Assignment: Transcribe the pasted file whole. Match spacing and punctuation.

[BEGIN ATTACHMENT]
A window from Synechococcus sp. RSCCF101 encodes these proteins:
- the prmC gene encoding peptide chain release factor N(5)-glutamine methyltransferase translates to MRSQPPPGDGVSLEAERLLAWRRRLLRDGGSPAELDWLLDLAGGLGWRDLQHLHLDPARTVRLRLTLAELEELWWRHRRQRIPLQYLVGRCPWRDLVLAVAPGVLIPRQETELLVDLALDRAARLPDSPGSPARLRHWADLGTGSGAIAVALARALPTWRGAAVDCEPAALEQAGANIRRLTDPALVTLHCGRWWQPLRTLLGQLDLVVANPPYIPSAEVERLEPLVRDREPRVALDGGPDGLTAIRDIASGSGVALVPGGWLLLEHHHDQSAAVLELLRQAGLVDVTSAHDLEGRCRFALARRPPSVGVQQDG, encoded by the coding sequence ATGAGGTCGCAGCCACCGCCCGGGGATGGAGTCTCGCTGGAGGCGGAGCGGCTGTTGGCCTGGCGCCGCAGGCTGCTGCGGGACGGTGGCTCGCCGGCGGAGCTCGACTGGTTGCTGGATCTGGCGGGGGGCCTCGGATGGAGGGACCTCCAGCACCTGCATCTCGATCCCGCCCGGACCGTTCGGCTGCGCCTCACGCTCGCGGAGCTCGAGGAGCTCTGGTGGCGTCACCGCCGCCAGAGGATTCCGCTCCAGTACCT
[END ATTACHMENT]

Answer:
A window from Synechococcus sp. RSCCF101 encodes these proteins:
- the prmC gene encoding peptide chain release factor N(5)-glutamine methyltransferase translates to MRSQPPPGDGVSLEAERLLAWRRRLLRDGGSPAELDWLLDLAGGLGWRDLQHLHLDPARTVRLRLTLAELEELWWRHRRQRIPLQYLVGRCPWRDLVLAVAPGVLIPRQETELLVDLALDRAARLPDSPGSPARLRHWADLGTGSGAIAVALARALPTWRGAAVDCEPAALEQAGANIRRLTDPALVTLHCGRWWQPLRTLLGQLDLVVANPPYIPSAEVERLEPLVRDREPRVALDGGPDGLTAIRDIASGSGVALVPGGWLLLEHHHDQSAAVLELLRQAGLVDVTSAHDLEGRCRFALARRPPSVGVQQDG, encoded by the coding sequence ATGAGGTCGCAGCCACCGCCCGGGGATGGAGTCTCGCTGGAGGCGGAGCGGCTGTTGGCCTGGCGCCGCAGGCTGCTGCGGGACGGTGGCTCGCCGGCGGAGCTCGACTGGTTGCTGGATCTGGCGGGGGGCCTCGGATGGAGGGACCTCCAGCACCTGCATCTCGATCCCGCCCGGACCGTTCGGCTGCGCCTCACGCTCGCGGAGCTCGAGGAGCTCTGGTGGCGTCACCGCCGCCAGAGGATTCCGCTCCAGTACCT